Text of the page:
But that is an unrealistic expectation. For example, you can't even provide an "end user editable" Adobe Illustrator file and "know that [the recipient] can make any necessary changes in Photoshop." Illustrator can't "seamlessly" open an Adobe Fireworks or an Adobe Flash file and "make any necessary changes" nor vice-versa.

You're setting up a straw man here because AI -> PS isn't an appropriate comparison and isn't at all what I'm arguing for. Take 3d formats for example. Obviously you won't get a 1:1 of all proprietary features with different formats, but you can still be reasonably sure that if you are sent an OBJ, 3ds, or DAE that you'll be able to import the model and edit it if necessary. That's the kind of thing I'm looking for. 

Adobe owns the design industry and is THE standard for any kind of professional design workflow. It's 20 years of lockdown and unless you find a way to work with CC, the cost of entry is too high for most agencies to even think about switching so I have to either use Adobe or use something that can integrate with it when other team members need to touch files. That's why this kind of interchange is necessary and why talking about interchange with other alternative apps is much less relavant here.

Because Serif has done such a great job with the PSD import/export it almost functions as a seamless interchange with Adobe... just that tiny issue of no editable text can be exported kills it. I can sort of work around it if no text is needed on the document, but there's a surprising amount of it that ends up on anything from social images to banners and other graphics. Outside of PSD's there really isn't many options on the raster front. I hope that one day Serif can get the export figured out, but it's a bit naïve assume it'll ever change and jump platforms entirely hoping it does.

Vector is a much, much sticker issue. Despite having SVG and EPS to send back and forth, I've been having difficulty getting consistent results from Affinity. Case in point, I did a simple test illustration with some strokes, clipping paths, and gradients. With EPS I ended up getting the gradients rasterized and with SVG I got the strokes expanded if they weren't set to centered. Sometimes the illustration came in with strokes massively thicker than Designer too. Combine that with limited information as to WHAT will change when exported, it makes it impossible to do an illustration expect it'll look right when it's opened vs just doing it in illustrator.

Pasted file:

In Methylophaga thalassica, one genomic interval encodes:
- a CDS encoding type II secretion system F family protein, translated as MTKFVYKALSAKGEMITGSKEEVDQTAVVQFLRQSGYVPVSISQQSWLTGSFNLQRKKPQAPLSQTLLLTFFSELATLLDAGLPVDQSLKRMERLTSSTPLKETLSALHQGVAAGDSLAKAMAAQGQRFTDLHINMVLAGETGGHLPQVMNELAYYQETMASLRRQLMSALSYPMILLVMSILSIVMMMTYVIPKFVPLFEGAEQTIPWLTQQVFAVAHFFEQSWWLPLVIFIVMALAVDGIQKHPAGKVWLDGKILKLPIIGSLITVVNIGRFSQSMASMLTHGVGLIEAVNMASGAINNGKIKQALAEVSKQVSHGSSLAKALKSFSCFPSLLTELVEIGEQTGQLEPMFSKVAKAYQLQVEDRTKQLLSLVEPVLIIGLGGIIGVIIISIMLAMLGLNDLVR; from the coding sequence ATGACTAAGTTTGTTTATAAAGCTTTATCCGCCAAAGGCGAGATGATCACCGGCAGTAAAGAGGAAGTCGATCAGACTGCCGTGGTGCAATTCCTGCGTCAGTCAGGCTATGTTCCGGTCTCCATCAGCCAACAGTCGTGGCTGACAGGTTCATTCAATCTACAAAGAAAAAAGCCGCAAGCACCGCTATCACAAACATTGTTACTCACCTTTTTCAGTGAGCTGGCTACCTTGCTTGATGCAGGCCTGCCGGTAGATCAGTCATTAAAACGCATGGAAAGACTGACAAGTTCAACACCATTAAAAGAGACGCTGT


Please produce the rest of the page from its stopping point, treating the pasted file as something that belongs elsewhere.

TL/DR: Photo -> Photoshop is ok, but could be practically indistinguishable if text worked on export. Designer -> Illustrator seems very hit or miss with limited indication of what is or isn't supported and uncertain results opening EPS and SVG in Illustrator. 

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You're setting up a straw man here because AI -> PS isn't an appropriate comparison and isn't at all what I'm arguing for.

The way I read it, that's exactly what you are arguing for. Again, these were your words (emphasis added):

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Seamless handoff means I can provide an end user editable format either vector or raster and know that they can open the doc and make any necessary changes in Photoshop or another app.

EPS as an exchange format has been pretty much deprecated since the early 90s, because PDF is like capturing the elements "halfway" on their way to deconstruction and normalization.

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Take 3d formats for example.

I did. 3D modeling softwares in the genre oriented toward graphics and the gaming industry do indeed play amazingly well together. But not nearly so well in the engineering genre.

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Adobe owns the design industry...

Adobe only dominates the design industry because users keep calling it things like "THE standard for any kind of professional design workflow." That's not just nonsense, but rather insulting. I've always considered it a matter of professionalism to maintain at least working familiarity with as many mainstream drawing programs as I can, and I dare say my graphics work is as "professional" as yours. And Illustrator's development since the 80s has arguably been the most sluggish of all.

Frankly, I'm not really interested in seeing the Affinity team expend its energy on some kind of mythical "perfect" content exchange with Illustrator. Since CS6, my use of Illustrator is just withering on the vine, and that suits me fine. Quite the contrary, I want to see Affinity and other innovative offerings energetically focus beyond the mediocrity of Adobe Illustrator.

JET